Clear the Coast kicks into another season
Another season of Clear the Coast is underway. Will Soltau, Clear the Coast Project Coordinator, is organizing volunteer cleanups throughout northern Vancouver Island. We’ve already been busy working with local volunteers to remove marine debris and improve ocean health along this rugged shoreline.
It’s a sad fact that no matter where one goes ashore these days or how often and how many volunteers clean beaches, the debris—mostly plastic—keeps coming, breaking down into smaller and smaller bits from the energy of the waves and the sun. During its time in the ocean, plastics collect organic pollutants from the seawater and those, too, enter the food web. The marine life affected will suffer a variety of ills, some of which will be passed down from generation to generation. Washed up ropes and nets pose an immediate entanglement threat to wildlife. It all must be removed.
It's a big job but Living Oceans has the experience, local knowledge and networks to get it done.
Sea Otter Cove
A team of three ventured out by boat to Sea Otter Cove in late April. The volunteers were shocked at the accumulation of debris in this important wildlife habitat within the Cape Scott Provincial Park. They found everything from a refrigerator to thousands of plastic bottles to a broken skiff and derelict fishing nets that stretched across the intertidal zone. They gathered up what debris they could, vowing to return this summer with more volunteers and better equipment to tackle the problem.
We're running a crowdfunding campaign to help raise money to Clean up Sea Otter Cove. Any money that we raise for Clear the Coast between now and August will be matched by singer Jack Johnson's All At Once organization, a social action network connecting nonprofits with people who want to become active in their local and world community. Living Oceans has teamed up with Jack on his 2014 From Here To Now To You Tour. All At Once comes to life online at www.AllAtOnce.org and at Jack Johnson's concerts where you can get educated, get inspired, and connect face-to-face with us and other local and national non-profits. All At Once promotes sustainable local food systems and plastic free initiatives.
On the other side of Vancouver Island, Will and three volunteers from Malcolm Island joined forces with members of the ‘Namgis First Nation, Cetus Research and Conservation Society, BC Parks Rangers and other locals to attack the marine debris on the shores of the critical orca habitat of Robson Bight and Boat Bay Ecological Reserves in Johnstone Strait. The good news was that Robson Bight itself was relatively clean, but sadly, Boat Bay was once again covered with debris. A full day of hard work by over 20 volunteers netted the largest haul of debris yet for this annual cleanup.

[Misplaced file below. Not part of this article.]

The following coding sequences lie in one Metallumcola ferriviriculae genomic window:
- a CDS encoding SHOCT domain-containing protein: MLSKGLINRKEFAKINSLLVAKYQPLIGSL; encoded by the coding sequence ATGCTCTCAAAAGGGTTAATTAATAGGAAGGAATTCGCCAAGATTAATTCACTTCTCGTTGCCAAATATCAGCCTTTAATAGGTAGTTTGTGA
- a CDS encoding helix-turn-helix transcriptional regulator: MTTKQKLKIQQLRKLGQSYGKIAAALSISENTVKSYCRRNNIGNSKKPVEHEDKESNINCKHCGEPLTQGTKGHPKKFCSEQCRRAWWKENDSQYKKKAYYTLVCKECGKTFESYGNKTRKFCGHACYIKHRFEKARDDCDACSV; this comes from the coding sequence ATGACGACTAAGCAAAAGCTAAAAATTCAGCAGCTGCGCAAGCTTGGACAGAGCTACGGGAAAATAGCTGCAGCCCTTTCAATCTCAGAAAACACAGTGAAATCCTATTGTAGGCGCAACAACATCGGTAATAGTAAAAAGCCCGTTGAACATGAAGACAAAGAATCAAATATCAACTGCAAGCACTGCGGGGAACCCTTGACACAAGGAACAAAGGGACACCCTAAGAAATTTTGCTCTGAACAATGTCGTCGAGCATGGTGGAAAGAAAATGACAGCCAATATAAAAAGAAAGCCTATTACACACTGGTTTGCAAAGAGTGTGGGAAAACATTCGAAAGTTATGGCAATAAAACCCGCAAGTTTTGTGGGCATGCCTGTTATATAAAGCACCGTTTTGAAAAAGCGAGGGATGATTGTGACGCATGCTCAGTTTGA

Fifty-four beverage cans, four tires, over 200 pieces of Styrofoam and one freezer. That’s just a small part of the haul of marine debris collected from the shoreline of Malcolm Island on our Oceans Day cleanup on June 8. In all we had two pickup truck loads full of debris.
The drizzly start to the morning didn’t deter the enthusiastic participants, ages two to 70-plus who turned out. We were glad to see a few new faces along with a dedicated group of returning volunteers participating in this annual cleanup. The focal point of the cleanup was Kaleva Beach which had chunks of Styrofoam scattered along the high tide line.
On another day, Will and Carmen Pendleton, our summer student, headed out in a herring skiff to retrieve debris cached by volunteers over the winter. Carmen collected two large garbage bags of foam and plastic debris in less than 100 metres. Will walked the other direction and, as well as collecting a bag of debris, found a piece of Styrofoam that was taller than him!
See where volunteers are reporting debris and clearing the coast on our interactive Clear the Coast map.
You can become a part of the solution even if you can’t get to a beach by supporting our project with a donation. Remember to reduce your consumption of plastic and be sure to reuse or recycle what you can’t reduce.